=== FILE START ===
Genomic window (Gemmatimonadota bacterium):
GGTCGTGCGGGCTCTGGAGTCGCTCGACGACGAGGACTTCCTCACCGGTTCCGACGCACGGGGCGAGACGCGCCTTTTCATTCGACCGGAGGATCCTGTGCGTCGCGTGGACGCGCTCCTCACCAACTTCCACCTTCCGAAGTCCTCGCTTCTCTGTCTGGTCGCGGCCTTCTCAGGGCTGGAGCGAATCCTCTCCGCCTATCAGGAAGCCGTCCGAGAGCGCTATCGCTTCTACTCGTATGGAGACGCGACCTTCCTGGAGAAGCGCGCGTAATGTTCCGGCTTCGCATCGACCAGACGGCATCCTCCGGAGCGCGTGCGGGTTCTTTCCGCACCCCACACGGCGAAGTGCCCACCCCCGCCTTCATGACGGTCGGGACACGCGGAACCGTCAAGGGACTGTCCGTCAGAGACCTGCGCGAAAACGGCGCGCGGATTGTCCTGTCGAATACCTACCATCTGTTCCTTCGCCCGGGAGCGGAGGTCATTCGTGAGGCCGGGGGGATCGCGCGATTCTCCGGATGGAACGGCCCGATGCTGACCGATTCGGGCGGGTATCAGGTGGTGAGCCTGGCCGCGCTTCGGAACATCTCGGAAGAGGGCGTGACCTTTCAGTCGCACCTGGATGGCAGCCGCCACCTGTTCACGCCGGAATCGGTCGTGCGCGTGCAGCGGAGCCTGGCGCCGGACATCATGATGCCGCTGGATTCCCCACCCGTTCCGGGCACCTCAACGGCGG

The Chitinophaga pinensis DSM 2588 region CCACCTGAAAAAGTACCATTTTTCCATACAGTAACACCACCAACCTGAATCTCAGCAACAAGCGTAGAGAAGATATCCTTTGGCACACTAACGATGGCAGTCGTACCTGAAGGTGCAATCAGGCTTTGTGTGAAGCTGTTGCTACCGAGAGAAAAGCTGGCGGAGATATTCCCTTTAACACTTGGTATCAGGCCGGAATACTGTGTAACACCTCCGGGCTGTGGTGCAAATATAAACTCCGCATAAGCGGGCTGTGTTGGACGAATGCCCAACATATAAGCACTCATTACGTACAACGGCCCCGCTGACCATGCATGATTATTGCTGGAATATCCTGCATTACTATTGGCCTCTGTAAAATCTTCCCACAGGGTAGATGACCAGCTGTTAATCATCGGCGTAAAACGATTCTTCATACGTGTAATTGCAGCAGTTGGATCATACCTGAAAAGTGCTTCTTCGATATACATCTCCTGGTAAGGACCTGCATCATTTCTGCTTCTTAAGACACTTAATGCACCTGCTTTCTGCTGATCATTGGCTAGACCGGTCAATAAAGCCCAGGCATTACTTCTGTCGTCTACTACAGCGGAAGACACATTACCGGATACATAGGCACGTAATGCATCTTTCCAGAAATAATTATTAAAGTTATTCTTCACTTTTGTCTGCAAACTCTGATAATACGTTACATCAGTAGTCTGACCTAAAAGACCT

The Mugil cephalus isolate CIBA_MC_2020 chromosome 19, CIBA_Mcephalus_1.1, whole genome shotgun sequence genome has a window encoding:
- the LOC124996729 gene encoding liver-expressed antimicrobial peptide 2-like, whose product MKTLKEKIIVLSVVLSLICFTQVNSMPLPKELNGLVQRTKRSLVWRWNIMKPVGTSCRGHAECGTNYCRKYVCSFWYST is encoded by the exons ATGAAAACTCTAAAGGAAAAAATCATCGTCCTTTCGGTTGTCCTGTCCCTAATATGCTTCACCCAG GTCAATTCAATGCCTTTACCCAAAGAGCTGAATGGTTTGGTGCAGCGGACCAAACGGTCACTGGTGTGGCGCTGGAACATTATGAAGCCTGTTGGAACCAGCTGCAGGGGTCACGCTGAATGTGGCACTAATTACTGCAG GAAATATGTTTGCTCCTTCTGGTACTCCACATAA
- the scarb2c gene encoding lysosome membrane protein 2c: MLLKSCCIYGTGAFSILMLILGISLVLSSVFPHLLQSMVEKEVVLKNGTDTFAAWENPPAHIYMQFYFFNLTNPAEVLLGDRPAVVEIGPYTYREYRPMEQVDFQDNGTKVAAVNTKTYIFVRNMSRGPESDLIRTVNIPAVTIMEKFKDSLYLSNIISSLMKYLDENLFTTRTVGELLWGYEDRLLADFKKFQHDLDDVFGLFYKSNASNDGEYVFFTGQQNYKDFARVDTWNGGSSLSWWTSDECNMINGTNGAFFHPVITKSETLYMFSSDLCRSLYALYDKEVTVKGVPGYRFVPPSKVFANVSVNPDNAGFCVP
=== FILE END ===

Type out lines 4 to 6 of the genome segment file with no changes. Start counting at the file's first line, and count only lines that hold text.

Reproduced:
The Mugil cephalus isolate CIBA_MC_2020 chromosome 19, CIBA_Mcephalus_1.1, whole genome shotgun sequence genome has a window encoding:
- the LOC124996729 gene encoding liver-expressed antimicrobial peptide 2-like, whose product MKTLKEKIIVLSVVLSLICFTQVNSMPLPKELNGLVQRTKRSLVWRWNIMKPVGTSCRGHAECGTNYCRKYVCSFWYST is encoded by the exons ATGAAAACTCTAAAGGAAAAAATCATCGTCCTTTCGGTTGTCCTGTCCCTAATATGCTTCACCCAG GTCAATTCAATGCCTTTACCCAAAGAGCTGAATGGTTTGGTGCAGCGGACCAAACGGTCACTGGTGTGGCGCTGGAACATTATGAAGCCTGTTGGAACCAGCTGCAGGGGTCACGCTGAATGTGGCACTAATTACTGCAG GAAATATGTTTGCTCCTTCTGGTACTCCACATAA
- the scarb2c gene encoding lysosome membrane protein 2c: MLLKSCCIYGTGAFSILMLILGISLVLSSVFPHLLQSMVEKEVVLKNGTDTFAAWENPPAHIYMQFYFFNLTNPAEVLLGDRPAVVEIGPYTYREYRPMEQVDFQDNGTKVAAVNTKTYIFVRNMSRGPESDLIRTVNIPAVTIMEKFKDSLYLSNIISSLMKYLDENLFTTRTVGELLWGYEDRLLADFKKFQHDLDDVFGLFYKSNASNDGEYVFFTGQQNYKDFARVDTWNGGSSLSWWTSDECNMINGTNGAFFHPVITKSETLYMFSSDLCRSLYALYDKEVTVKGVPGYRFVPPSKVFANVSVNPDNAGFCVP